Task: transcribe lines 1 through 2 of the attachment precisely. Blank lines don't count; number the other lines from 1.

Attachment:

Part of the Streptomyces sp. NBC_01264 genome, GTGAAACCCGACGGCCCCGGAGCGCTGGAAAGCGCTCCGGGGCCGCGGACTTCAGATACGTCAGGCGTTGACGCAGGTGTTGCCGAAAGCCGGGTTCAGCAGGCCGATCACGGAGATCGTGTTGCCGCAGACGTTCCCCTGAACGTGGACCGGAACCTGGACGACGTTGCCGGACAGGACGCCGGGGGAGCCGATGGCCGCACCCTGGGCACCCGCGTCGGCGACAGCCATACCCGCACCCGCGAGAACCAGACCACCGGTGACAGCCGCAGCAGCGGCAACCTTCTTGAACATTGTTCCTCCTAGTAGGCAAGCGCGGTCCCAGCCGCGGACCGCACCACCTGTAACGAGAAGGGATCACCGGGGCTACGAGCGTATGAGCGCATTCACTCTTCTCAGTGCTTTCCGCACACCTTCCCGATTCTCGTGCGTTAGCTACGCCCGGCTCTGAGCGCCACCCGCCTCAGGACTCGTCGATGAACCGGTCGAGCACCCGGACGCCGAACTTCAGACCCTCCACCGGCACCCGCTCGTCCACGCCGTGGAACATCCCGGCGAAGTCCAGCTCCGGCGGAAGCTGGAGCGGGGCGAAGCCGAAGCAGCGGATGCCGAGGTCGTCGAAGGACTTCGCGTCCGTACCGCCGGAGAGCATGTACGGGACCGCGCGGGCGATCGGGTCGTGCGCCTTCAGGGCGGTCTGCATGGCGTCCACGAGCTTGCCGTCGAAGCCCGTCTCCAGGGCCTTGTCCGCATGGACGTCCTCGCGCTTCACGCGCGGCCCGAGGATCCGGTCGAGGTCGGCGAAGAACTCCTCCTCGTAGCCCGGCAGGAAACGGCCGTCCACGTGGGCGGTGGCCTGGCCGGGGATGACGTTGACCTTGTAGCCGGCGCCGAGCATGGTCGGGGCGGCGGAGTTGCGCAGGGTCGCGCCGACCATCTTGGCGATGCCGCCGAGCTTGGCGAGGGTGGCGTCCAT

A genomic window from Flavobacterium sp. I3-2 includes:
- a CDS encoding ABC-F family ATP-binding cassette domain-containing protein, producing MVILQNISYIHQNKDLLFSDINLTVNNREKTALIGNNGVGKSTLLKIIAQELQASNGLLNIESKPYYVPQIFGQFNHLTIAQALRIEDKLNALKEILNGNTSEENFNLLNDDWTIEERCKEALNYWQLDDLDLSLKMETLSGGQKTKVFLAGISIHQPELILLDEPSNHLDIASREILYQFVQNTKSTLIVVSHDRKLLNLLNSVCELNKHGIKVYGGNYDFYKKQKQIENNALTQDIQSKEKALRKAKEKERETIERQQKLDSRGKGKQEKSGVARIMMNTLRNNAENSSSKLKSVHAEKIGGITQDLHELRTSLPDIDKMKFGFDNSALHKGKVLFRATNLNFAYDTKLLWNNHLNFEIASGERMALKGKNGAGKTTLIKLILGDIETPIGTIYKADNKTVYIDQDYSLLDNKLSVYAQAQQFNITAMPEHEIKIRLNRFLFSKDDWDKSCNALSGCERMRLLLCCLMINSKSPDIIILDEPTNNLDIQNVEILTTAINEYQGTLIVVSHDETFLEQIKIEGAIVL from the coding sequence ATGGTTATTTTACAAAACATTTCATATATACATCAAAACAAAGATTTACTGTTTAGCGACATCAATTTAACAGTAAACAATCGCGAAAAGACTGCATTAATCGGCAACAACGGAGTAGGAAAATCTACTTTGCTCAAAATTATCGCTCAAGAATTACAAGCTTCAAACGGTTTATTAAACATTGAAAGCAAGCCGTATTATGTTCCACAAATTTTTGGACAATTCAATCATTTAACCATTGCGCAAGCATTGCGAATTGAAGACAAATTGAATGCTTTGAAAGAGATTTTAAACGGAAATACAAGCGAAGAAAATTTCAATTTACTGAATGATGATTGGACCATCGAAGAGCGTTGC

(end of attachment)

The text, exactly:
Part of the Streptomyces sp. NBC_01264 genome, GTGAAACCCGACGGCCCCGGAGCGCTGGAAAGCGCTCCGGGGCCGCGGACTTCAGATACGTCAGGCGTTGACGCAGGTGTTGCCGAAAGCCGGGTTCAGCAGGCCGATCACGGAGATCGTGTTGCCGCAGACGTTCCCCTGAACGTGGACCGGAACCTGGACGACGTTGCCGGACAGGACGCCGGGGGAGCCGATGGCCGCACCCTGGGCACCCGCGTCGGCGACAGCCATACCCGCACCCGCGAGAACCAGACCACCGGTGACAGCCGCAGCAGCGGCAACCTTCTTGAACATTGTTCCTCCTAGTAGGCAAGCGCGGTCCCAGCCGCGGACCGCACCACCTGTAACGAGAAGGGATCACCGGGGCTACGAGCGTATGAGCGCATTCACTCTTCTCAGTGCTTTCCGCACACCTTCCCGATTCTCGTGCGTTAGCTACGCCCGGCTCTGAGCGCCACCCGCCTCAGGACTCGTCGATGAACCGGTCGAGCACCCGGACGCCGAACTTCAGACCCTCCACCGGCACCCGCTCGTCCACGCCGTGGAACATCCCGGCGAAGTCCAGCTCCGGCGGAAGCTGGAGCGGGGCGAAGCCGAAGCAGCGGATGCCGAGGTCGTCGAAGGACTTCGCGTCCGTACCGCCGGAGAGCATGTACGGGACCGCGCGGGCGATCGGGTCGTGCGCCTTCAGGGCGGTCTGCATGGCGTCCACGAGCTTGCCGTCGAAGCCCGTCTCCAGGGCCTTGTCCGCATGGACGTCCTCGCGCTTCACGCGCGGCCCGAGGATCCGGTCGAGGTCGGCGAAGAACTCCTCCTCGTAGCCCGGCAGGAAACGGCCGTCCACGTGGGCGGTGGCCTGGCCGGGGATGACGTTGACCTTGTAGCCGGCGCCGAGCATGGTCGGGGCGGCGGAGTTGCGCAGGGTCGCGCCGACCATCTTGGCGATGCCGCCGAGCTTGGCGAGGGTGGCGTCCAT

A genomic window from Flavobacterium sp. I3-2 includes: